The Couchbase Mobile Stack


This will be the third post in a series about the Couchbase Mobile stack. You can find the first and second posts here and here, respectively. They cover installing Couchbase Server and some interesting bits of Couchbase Web Console. In this post we’ll talk about working with Couchbase Server from the command line.


To get comfortable with the whole stack, it’s great to install and run everything on your development machine. In this series of posts, I’ll walk through the steps get to started with each component. I’ll show how to do a little extra exploring along the way, too.

I’ll only do minimal configuration. This is not intended to explain what you need for a production environment. I assume you’re familiar with some basics of NoSQL, have some understanding of Couchbase, and know how to build apps in something like Java, Android, or iOS. If you want to read up on NoSQL databases or Couchbase, you can find lots of resources on the Couchbase site.

Couchbase is open-source. Everything I’ll use here is free to try out. See the end of the post for more resources if you need help.

Command Line

Couchbase Server has quite a number of command line tools. It also has an extensive REST API. Let’s take a look at a few interesting points.

Command Line Utilities

On a Mac, you can usually find the command line tools in /Applications/Couchbase

You can find out the command locations for Linux and Windows here:

couchbase-cli: The Command Line Cluster Management Tool

This tool can work on single nodes or entire clusters. It supports commands for everything from manipulating buckets to cross-data center replications. Here are just a few examples.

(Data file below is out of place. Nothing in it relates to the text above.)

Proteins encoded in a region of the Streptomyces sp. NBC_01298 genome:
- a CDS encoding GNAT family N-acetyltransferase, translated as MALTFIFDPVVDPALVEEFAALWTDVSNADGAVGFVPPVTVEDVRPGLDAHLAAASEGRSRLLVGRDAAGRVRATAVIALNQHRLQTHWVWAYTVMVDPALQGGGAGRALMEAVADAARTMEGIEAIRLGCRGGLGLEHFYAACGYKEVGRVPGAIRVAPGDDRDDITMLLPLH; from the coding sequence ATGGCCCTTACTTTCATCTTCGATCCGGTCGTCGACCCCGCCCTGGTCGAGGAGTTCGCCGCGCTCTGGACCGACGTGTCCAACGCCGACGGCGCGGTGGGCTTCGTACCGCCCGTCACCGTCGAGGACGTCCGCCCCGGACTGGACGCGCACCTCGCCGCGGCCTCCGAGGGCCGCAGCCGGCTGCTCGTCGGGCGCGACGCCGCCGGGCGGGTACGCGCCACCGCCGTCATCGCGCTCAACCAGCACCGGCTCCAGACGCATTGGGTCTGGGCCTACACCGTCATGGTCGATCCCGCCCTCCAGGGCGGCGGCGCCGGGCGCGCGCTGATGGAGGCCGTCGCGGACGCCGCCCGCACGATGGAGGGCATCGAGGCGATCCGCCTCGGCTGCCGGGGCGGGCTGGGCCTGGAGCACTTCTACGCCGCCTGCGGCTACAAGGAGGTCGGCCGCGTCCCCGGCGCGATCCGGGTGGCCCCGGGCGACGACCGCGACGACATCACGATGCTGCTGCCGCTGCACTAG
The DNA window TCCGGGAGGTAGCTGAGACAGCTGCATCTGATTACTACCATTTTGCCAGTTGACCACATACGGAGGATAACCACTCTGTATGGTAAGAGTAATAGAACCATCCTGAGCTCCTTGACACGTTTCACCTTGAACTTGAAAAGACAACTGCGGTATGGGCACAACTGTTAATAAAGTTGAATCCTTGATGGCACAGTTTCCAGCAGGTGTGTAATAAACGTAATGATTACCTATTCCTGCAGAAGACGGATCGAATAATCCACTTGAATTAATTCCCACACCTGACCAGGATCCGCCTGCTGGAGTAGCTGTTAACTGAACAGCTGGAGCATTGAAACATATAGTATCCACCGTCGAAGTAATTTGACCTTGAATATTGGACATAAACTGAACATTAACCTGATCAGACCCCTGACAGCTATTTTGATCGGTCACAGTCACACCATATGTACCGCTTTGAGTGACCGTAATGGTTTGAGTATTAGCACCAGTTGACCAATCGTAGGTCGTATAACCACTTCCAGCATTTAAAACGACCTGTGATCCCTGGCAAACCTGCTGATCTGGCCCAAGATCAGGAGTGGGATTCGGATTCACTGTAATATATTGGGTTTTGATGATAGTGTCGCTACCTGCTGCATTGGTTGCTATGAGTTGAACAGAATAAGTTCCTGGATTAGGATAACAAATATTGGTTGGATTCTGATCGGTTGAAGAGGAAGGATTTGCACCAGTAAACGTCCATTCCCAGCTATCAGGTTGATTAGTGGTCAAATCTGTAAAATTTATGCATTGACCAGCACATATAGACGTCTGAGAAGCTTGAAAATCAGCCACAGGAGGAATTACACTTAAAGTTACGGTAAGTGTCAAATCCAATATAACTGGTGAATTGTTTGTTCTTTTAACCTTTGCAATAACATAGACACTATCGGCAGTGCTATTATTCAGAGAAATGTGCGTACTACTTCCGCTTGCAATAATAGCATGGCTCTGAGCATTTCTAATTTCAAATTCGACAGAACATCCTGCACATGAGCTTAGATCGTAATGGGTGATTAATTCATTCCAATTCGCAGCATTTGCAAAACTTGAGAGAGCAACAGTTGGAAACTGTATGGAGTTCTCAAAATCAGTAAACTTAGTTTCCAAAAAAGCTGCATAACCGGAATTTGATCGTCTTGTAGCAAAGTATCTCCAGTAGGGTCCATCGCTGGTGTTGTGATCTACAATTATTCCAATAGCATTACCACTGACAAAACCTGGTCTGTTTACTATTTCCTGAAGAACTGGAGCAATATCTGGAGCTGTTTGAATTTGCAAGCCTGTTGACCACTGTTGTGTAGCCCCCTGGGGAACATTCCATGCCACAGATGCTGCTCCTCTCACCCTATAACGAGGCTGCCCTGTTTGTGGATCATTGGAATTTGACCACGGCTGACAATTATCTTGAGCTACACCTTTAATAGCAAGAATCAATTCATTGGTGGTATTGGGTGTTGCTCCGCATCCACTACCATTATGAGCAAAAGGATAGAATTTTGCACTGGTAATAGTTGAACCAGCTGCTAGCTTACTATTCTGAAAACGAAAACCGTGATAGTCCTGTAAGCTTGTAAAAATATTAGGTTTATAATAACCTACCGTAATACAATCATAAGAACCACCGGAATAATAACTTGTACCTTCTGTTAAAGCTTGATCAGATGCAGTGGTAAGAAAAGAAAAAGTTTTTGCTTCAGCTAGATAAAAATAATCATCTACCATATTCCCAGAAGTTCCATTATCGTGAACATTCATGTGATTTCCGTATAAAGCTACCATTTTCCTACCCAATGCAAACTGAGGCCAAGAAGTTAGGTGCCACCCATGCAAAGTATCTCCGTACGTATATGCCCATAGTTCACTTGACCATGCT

Server list

This next command will return a brief list of servers in a cluster.


As we’d expect, this shows we have one active server running locally.

(Note: for brevity I’ll leave off the cluster, username, and password options going forward. You’ll need them for the actual commands, though.)

Collecting logs

We can turn on logging. There are options to automatically upload the data for support.


Next, check the status.


And stop logging.


The log files are extensive. The sample here contained many files and over a megabyte of information. It’s all text you can look through. If you ever need support for a CB Server installation, it’s good to know how to get this data.

cbq: The Command Line Shell for N1QL

The other tool we’ll look at is cbq, the interactive shell for running N1QL queries.

In this case, the command will loop prompting us for input. Start by running with no options.

You should immediately see a couple of notices and the command prompt.

Create a primary index

To run queries, you’ll at least need a primary index. Some versions of the beer-sample data come with one, some don’t.


Running queries

Here’s an example of a fairly simple query.


We’ve pulled all the beers that have “Imperial” as part of their style description.

Notice the back ticks around beer-sample. These are needed because of the dash in the name.

N1QL should look familiar if you know SQL. N1QL is a superset of SQL. JSON data often isn’t flat like relational data. N1QL has extensions to do things like unroll arrays. You can read more about N1QL here.

To understand N1QL in more depth, I recommend trying out this great interactive tutorial.

You can find a helpful post by Nic Raboy on more advanced features of cbq here.


Couchbase Server has an extensive set of REST endpoints. Most of them have to do with managing deployments.

I will show examples using curl. There’s a really nice tool that I recommend as a replacement for curl, httpie. It’s a little easier to use, and creates colorized output. I won’t use it here since curl is more commonly found.